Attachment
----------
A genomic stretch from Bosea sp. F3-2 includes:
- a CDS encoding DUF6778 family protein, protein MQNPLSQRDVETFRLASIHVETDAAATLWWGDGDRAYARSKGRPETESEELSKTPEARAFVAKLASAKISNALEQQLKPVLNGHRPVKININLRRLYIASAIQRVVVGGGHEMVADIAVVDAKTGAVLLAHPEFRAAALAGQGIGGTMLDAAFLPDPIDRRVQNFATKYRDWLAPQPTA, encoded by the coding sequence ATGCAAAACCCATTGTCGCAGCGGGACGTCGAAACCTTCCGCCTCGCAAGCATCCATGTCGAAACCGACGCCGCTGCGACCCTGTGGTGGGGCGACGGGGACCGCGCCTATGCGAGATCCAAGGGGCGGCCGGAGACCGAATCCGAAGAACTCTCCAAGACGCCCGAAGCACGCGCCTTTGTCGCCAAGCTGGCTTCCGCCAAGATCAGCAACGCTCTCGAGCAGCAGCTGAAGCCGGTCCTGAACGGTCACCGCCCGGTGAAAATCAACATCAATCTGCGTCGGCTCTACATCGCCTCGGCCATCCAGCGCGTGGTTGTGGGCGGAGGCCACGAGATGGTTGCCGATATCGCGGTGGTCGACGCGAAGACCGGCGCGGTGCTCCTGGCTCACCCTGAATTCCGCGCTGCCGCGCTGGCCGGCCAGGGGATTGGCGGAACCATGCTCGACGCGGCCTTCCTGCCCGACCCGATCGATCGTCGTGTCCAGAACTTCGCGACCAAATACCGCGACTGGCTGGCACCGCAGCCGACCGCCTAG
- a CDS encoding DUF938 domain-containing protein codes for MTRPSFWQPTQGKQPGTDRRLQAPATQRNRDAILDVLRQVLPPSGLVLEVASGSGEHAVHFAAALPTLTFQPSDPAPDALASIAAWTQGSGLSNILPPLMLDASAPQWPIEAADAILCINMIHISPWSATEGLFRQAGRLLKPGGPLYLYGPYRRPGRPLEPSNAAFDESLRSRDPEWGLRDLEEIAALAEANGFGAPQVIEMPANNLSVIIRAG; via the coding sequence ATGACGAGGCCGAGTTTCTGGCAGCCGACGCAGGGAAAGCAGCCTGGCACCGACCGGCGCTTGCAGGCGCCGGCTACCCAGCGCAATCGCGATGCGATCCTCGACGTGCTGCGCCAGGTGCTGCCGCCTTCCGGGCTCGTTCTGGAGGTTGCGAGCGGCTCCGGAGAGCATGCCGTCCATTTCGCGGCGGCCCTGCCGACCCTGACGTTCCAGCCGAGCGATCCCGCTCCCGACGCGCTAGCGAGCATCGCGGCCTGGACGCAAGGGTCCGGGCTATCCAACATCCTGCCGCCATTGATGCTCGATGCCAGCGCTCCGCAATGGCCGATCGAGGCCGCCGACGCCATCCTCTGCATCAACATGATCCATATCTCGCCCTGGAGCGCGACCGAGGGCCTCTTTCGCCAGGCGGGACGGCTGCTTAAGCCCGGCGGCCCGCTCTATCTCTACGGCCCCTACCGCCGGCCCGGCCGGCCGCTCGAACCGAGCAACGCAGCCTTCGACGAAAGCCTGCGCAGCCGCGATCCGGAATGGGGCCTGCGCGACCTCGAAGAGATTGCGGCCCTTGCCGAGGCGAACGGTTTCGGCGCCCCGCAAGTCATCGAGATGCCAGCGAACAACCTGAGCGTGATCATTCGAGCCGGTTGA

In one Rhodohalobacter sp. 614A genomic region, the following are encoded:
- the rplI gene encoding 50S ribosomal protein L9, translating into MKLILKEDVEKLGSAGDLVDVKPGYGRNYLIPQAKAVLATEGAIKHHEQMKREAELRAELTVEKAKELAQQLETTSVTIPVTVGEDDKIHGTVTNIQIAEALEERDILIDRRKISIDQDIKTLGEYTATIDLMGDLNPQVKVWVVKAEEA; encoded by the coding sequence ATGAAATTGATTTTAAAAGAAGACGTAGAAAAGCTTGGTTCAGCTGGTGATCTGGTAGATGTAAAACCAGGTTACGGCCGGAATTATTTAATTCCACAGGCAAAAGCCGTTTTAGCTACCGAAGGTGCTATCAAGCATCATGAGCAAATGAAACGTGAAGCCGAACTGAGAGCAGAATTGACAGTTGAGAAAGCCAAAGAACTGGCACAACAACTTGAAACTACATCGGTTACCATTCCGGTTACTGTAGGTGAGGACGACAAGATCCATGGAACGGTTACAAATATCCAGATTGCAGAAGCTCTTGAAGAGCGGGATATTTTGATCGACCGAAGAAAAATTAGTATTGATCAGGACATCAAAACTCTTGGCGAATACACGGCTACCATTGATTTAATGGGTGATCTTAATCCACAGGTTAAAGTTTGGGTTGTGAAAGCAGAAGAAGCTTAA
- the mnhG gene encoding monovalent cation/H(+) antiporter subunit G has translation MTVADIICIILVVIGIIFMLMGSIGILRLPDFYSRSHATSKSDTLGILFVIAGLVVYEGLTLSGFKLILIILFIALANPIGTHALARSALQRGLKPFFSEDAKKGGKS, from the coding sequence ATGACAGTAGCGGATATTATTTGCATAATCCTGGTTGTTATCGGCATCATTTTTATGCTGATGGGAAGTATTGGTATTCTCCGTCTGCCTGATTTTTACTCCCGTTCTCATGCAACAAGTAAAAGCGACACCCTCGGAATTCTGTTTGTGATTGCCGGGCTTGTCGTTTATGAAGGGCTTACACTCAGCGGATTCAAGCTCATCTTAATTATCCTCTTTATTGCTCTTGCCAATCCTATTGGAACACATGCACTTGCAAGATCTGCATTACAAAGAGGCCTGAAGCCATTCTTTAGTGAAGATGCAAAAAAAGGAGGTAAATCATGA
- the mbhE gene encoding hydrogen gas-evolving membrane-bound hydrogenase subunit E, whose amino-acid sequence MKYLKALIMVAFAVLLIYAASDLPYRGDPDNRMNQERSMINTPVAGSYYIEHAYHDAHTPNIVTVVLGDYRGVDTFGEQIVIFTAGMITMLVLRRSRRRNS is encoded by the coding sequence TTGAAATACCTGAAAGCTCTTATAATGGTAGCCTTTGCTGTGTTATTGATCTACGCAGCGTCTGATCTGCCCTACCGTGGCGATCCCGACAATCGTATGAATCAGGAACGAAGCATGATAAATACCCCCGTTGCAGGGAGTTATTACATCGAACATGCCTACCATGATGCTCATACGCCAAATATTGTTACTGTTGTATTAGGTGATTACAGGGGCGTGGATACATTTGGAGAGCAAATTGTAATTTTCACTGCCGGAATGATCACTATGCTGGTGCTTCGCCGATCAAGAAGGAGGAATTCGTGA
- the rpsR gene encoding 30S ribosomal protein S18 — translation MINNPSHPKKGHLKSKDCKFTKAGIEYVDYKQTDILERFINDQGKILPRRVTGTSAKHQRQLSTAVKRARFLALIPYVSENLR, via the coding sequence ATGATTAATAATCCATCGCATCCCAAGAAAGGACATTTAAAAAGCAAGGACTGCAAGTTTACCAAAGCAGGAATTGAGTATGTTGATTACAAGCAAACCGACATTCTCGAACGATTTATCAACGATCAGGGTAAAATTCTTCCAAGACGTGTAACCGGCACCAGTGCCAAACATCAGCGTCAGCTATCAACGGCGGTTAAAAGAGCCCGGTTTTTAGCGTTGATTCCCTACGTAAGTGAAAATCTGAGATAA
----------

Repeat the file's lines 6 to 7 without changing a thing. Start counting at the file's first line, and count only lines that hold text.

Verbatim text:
- the mnhG gene encoding monovalent cation/H(+) antiporter subunit G has translation MTVADIICIILVVIGIIFMLMGSIGILRLPDFYSRSHATSKSDTLGILFVIAGLVVYEGLTLSGFKLILIILFIALANPIGTHALARSALQRGLKPFFSEDAKKGGKS, from the coding sequence ATGACAGTAGCGGATATTATTTGCATAATCCTGGTTGTTATCGGCATCATTTTTATGCTGATGGGAAGTATTGGTATTCTCCGTCTGCCTGATTTTTACTCCCGTTCTCATGCAACAAGTAAAAGCGACACCCTCGGAATTCTGTTTGTGATTGCCGGGCTTGTCGTTTATGAAGGGCTTACACTCAGCGGATTCAAGCTCATCTTAATTATCCTCTTTATTGCTCTTGCCAATCCTATTGGAACACATGCACTTGCAAGATCTGCATTACAAAGAGGCCTGAAGCCATTCTTTAGTGAAGATGCAAAAAAAGGAGGTAAATCATGA
- the mbhE gene encoding hydrogen gas-evolving membrane-bound hydrogenase subunit E, whose amino-acid sequence MKYLKALIMVAFAVLLIYAASDLPYRGDPDNRMNQERSMINTPVAGSYYIEHAYHDAHTPNIVTVVLGDYRGVDTFGEQIVIFTAGMITMLVLRRSRRRNS is encoded by the coding sequence TTGAAATACCTGAAAGCTCTTATAATGGTAGCCTTTGCTGTGTTATTGATCTACGCAGCGTCTGATCTGCCCTACCGTGGCGATCCCGACAATCGTATGAATCAGGAACGAAGCATGATAAATACCCCCGTTGCAGGGAGTTATTACATCGAACATGCCTACCATGATGCTCATACGCCAAATATTGTTACTGTTGTATTAGGTGATTACAGGGGCGTGGATACATTTGGAGAGCAAATTGTAATTTTCACTGCCGGAATGATCACTATGCTGGTGCTTCGCCGATCAAGAAGGAGGAATTCGTGA